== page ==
The Supreme Court is set to decide next session whether states can prosecute undocumented people who use false Social Security numbers to obtain work, in a case that may tip the scales in the Trump administration's favor in the ongoing battle over what role state and local governments should play in the federal government's immigration policies.
The court announced on Monday that it will hear Kansas v. Garcia, an appeal of a 2017 Kansas Supreme Court decision blocking the state from prosecuting three restaurant workers who used other people's Social Security numbers to fill out hiring paperwork for their employers. The lower-court ruling found that, because the Social Security numbers were listed on federal I-9 employment eligibility documents, Kansas did not have the jurisdiction to prosecute the workers for identity theft.
In December, the Trump administration filed a brief arguing in favor of Kansas' jurisdiction to prosecute the workers and encouraging the Supreme Court to take up the case. Hearings could begin as early as October.
The case comes amid a tug of war between the Trump administration and states with sanctuary laws barring their employees, agencies, and law enforcement from supporting federal immigration agents. Arguments in favor of the sanctuary protections frequently cite 2012 Supreme Court case Arizona v. United States, in which the court overturned an Arizona law allowing local police to cooperate with Immigration and Customs Enforcement officials. The court ruled that, by helping ICE, Arizona was, in fact, overstepping its authority by involving itself in a matter of federal jurisdiction. In that case, the justices affirmed that, not only do state and local governments not have a responsibility to assist ICE, the law can actually prohibit them from doing so.
Some analysts suspect that the decision to take up another case regarding the interplay between the federal government and states over immigration so soon after Arizona v. United States could indicate the court's desire to reshape that earlier decision—particularly now that the Trump administration has reshaped the court with two new justices, Neil Gorsuch and Brett Kavanaugh.
"There are some pieces of this case that make it a bit surprising that the Supreme Court decided to hear it," says César Cuauhtémoc García Hernández, a law professor at the University of Denver and an expert on immigrants in the criminal justice system. "This appears to be a situation in which the prosecutions are not spread across the state of Kansas but are from Overland Park, a specific Kansas City suburb. ... Usually the Supreme Court weighs in when there's a dispute among courts, and here there isn't any indication of a dispute. It seems to be that the justices on the Supreme Court are taking the opportunity to revisit the balancing that Arizona set out just a few years ago."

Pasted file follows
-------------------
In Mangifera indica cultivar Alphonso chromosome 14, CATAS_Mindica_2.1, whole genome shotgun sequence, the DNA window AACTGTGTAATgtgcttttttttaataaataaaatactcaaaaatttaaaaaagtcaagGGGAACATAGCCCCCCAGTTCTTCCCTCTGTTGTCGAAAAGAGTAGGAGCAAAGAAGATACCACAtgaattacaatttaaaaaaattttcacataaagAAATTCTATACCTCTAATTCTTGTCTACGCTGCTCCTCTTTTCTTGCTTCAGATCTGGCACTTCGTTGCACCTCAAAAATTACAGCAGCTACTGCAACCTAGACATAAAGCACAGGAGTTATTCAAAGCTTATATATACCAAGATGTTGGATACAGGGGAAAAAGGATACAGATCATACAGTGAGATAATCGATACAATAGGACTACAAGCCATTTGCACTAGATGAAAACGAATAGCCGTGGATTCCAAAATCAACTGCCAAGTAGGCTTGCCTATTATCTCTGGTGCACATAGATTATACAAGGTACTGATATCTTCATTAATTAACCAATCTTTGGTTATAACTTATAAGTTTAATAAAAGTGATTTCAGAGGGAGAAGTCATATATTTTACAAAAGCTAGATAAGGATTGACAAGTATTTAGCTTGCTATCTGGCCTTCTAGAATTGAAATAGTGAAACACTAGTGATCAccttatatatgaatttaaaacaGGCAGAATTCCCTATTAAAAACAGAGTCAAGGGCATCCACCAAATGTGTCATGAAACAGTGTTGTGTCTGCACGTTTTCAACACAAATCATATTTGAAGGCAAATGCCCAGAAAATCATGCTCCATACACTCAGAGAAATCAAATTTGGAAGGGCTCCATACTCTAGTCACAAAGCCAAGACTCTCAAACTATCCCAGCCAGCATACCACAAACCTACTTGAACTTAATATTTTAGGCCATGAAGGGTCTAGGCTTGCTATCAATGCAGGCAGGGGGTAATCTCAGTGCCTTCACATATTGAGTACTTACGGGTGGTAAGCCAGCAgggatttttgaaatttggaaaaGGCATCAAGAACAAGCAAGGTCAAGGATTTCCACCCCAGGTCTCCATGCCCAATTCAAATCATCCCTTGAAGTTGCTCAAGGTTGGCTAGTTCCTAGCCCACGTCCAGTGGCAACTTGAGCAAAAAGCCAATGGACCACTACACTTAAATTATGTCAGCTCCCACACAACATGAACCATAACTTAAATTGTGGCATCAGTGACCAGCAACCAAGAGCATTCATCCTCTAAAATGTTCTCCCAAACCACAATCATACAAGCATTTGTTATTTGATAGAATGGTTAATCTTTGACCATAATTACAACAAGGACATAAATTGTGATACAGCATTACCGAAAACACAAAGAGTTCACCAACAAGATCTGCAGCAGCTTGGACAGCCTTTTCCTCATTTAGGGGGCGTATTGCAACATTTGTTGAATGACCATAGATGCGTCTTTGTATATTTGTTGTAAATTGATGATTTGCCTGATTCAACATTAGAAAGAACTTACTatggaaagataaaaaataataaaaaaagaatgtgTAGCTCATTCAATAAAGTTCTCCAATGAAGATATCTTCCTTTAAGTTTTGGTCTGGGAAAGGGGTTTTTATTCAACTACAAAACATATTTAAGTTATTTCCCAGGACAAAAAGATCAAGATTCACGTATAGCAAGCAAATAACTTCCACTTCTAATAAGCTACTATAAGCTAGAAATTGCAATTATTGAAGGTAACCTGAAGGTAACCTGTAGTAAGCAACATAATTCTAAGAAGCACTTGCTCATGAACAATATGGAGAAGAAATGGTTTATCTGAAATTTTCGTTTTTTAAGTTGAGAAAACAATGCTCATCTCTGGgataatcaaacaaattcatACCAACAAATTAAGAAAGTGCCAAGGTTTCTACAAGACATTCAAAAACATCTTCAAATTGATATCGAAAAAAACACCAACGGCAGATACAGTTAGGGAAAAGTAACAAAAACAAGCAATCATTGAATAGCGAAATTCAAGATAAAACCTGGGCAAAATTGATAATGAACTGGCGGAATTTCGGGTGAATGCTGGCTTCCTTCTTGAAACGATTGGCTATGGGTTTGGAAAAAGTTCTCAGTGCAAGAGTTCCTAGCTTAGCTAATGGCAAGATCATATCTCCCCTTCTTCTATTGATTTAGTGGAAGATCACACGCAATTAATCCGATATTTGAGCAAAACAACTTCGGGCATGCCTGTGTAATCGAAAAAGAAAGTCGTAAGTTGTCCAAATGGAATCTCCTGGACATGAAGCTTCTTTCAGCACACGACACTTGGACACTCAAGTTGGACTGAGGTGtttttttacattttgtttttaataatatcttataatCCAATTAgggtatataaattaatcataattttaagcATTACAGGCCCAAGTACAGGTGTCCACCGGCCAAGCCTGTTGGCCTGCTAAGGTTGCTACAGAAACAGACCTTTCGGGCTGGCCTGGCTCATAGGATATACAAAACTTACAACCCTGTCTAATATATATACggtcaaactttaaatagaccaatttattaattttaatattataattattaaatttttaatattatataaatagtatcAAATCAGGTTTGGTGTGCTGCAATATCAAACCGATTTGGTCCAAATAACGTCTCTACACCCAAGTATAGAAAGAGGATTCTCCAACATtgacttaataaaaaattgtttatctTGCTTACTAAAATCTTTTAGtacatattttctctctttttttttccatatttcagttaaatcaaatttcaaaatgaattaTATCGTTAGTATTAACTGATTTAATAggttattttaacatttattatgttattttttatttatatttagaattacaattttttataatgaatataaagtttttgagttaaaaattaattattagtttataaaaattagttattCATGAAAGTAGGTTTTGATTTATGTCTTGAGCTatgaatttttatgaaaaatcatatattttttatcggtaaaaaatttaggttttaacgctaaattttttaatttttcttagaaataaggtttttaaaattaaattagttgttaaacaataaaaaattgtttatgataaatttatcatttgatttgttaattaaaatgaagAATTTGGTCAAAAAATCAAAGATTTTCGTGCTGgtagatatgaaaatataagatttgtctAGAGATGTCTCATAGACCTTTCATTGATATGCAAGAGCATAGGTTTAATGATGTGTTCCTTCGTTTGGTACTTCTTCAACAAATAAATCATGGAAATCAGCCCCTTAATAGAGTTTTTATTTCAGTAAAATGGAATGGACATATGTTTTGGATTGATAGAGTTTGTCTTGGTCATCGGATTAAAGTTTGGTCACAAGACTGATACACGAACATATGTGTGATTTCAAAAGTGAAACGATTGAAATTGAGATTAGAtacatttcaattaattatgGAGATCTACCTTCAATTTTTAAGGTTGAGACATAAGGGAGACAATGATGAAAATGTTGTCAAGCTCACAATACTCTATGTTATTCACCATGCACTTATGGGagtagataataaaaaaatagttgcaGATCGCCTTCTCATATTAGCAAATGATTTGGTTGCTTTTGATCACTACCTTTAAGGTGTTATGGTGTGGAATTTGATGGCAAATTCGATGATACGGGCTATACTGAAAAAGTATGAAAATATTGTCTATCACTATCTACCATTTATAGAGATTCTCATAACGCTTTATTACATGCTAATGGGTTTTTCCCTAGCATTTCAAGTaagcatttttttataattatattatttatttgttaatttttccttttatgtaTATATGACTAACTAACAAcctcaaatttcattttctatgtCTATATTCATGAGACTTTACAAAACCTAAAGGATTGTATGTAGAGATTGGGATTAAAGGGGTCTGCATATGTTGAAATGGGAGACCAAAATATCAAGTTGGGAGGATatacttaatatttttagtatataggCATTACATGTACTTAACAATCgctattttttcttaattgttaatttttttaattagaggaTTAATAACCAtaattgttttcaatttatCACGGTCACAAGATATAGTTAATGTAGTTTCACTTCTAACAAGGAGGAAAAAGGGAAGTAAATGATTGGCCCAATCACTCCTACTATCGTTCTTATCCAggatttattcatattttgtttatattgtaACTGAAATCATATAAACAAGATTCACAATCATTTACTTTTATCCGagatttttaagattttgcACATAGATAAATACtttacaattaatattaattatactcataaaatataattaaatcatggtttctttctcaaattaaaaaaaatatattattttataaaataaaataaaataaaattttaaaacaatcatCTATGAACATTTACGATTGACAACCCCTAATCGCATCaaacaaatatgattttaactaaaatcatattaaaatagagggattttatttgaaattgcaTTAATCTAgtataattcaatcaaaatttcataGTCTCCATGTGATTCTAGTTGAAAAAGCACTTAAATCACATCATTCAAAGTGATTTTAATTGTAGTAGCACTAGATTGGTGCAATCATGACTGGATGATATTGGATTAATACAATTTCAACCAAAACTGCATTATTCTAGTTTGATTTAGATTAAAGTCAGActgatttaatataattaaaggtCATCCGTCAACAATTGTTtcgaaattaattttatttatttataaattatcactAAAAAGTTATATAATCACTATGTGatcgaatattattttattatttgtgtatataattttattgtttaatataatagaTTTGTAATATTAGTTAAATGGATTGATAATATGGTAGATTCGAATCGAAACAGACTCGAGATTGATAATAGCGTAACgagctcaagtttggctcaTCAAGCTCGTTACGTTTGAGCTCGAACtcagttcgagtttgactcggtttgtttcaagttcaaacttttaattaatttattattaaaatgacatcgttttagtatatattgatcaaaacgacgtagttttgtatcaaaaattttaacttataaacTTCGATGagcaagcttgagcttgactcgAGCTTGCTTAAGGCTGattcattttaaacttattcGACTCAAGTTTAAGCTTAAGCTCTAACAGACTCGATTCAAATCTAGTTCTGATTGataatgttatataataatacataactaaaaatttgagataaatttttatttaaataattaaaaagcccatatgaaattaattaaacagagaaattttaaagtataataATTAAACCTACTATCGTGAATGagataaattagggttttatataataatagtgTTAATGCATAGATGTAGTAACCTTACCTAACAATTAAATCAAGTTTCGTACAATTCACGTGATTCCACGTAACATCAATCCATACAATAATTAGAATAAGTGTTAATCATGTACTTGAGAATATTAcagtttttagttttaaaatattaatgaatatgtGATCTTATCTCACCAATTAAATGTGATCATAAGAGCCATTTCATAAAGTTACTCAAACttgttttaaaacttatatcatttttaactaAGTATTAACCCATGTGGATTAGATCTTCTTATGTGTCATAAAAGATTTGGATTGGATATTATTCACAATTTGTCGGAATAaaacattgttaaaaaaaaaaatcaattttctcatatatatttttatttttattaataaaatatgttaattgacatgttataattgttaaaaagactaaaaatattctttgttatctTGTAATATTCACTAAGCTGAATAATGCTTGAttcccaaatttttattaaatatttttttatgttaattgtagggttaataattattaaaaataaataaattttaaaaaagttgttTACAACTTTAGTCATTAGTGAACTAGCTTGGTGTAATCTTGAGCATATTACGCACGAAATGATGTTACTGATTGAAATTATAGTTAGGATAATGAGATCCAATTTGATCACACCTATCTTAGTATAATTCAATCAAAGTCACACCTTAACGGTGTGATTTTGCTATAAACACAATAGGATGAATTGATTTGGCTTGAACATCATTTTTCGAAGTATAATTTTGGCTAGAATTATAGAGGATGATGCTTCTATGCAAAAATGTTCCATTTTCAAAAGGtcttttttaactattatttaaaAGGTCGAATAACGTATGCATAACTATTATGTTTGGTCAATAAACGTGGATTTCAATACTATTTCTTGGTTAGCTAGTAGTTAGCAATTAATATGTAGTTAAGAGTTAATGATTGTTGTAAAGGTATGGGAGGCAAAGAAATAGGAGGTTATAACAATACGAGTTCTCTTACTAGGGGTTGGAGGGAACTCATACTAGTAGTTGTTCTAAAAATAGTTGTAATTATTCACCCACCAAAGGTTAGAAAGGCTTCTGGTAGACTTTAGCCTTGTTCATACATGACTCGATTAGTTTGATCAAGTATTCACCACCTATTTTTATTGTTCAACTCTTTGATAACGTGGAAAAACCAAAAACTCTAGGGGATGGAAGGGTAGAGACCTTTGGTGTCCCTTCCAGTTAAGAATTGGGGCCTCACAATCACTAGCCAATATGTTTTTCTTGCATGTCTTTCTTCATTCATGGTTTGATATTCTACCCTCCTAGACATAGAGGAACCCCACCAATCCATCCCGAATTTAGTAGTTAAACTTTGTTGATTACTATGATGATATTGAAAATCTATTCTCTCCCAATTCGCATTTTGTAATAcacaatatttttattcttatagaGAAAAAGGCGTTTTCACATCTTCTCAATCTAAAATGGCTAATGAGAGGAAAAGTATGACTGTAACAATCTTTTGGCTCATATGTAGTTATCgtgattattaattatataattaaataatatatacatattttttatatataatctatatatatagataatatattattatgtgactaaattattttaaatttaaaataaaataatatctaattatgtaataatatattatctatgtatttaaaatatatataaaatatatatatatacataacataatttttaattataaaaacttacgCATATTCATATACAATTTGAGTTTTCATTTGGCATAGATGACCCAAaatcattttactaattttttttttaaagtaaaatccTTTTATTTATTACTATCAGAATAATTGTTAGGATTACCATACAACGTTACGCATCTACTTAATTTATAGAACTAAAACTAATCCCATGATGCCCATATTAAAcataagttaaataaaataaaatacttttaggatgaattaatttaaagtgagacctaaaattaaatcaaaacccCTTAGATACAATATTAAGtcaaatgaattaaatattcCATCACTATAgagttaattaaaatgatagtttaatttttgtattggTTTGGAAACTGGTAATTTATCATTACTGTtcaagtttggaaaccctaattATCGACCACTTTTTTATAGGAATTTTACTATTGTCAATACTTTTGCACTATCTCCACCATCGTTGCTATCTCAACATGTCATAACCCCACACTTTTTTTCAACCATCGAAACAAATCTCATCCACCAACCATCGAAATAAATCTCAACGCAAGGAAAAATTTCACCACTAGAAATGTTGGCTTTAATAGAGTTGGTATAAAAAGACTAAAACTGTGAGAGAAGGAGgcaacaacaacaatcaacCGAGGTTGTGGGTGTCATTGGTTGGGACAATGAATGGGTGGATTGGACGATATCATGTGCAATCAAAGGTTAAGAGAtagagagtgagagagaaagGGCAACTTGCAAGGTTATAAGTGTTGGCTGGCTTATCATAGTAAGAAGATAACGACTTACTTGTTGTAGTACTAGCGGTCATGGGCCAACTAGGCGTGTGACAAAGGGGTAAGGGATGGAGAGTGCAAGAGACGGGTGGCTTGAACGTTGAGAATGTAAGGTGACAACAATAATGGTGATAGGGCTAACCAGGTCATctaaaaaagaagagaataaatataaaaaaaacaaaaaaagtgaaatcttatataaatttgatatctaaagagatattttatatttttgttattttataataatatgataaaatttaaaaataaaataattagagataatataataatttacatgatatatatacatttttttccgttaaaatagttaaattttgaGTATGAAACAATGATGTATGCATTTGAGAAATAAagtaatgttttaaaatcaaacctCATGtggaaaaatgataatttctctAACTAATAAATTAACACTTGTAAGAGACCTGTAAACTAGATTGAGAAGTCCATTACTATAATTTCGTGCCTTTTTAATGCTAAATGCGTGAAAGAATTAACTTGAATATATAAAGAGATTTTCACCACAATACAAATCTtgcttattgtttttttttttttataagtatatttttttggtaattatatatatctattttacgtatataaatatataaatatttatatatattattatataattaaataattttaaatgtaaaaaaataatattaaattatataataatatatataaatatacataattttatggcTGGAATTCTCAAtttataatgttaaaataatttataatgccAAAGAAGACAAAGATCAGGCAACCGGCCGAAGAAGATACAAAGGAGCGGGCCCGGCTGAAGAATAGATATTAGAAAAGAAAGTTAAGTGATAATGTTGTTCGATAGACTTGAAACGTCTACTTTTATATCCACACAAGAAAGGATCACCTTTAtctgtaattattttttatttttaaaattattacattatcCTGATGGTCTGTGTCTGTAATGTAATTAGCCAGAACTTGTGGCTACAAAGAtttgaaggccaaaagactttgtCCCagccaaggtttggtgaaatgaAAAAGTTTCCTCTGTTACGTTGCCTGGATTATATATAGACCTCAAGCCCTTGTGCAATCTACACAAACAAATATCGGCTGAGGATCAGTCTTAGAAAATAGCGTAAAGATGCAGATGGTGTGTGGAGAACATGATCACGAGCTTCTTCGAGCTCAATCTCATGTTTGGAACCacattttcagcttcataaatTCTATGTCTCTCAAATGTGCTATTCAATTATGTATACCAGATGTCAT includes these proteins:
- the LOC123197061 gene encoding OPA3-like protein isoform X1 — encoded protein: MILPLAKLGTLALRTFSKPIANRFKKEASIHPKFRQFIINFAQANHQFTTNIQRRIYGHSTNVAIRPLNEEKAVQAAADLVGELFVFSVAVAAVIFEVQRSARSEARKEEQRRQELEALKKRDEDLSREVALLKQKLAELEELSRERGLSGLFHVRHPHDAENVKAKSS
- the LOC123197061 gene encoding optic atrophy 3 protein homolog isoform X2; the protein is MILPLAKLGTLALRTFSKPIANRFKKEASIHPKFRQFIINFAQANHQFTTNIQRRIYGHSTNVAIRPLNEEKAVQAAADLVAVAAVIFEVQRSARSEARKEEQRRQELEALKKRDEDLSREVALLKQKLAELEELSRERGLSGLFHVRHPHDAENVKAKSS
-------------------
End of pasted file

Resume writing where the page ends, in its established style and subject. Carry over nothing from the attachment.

The case may also amount to an attempt by the administration to bypass a divided Congress and enact anti-immigrant policy without a legislative stamp of approval. "It is telling that the president is supporting Kansas in trying to overturn a decision based on federal preemption, because that is more likely to happen with this Supreme Court than getting Congress to pass a law criminalizing undocumented immigrants for working without authorization is," says Jean Reisz, a University of Southern California law professor and supervising attorney at the university's immigration clinic.
The potential ulterior motives of the Trump administration aside, on its face, the court will clarify whether state officials can adjudicate in a case involving lying on federal employment documents and obtaining an unlawful Social Security number. Some analysts are confident that the ruling will favor the state's ability to prosecute a question of identity theft.
"Insofar as the purpose of the state legislation is to address identity theft, the state has a greater interest and a separable interest from that of the federal government and its concerns with immigration," says Douglas W. Kmiec, a professor of constitutional law at Pepperdine University and a former ambassador to Malta. "While it is possible that the Supreme Court would still find legislation not directed at immigration enforcement to be unconstitutionally burdensome under the dormant commerce clause, it is less likely to do so."
However they decide, whether or not the justices will iterate their ruling in a way that fundamentally reshapes the interplay between federal and state governments on immigration remains to be seen.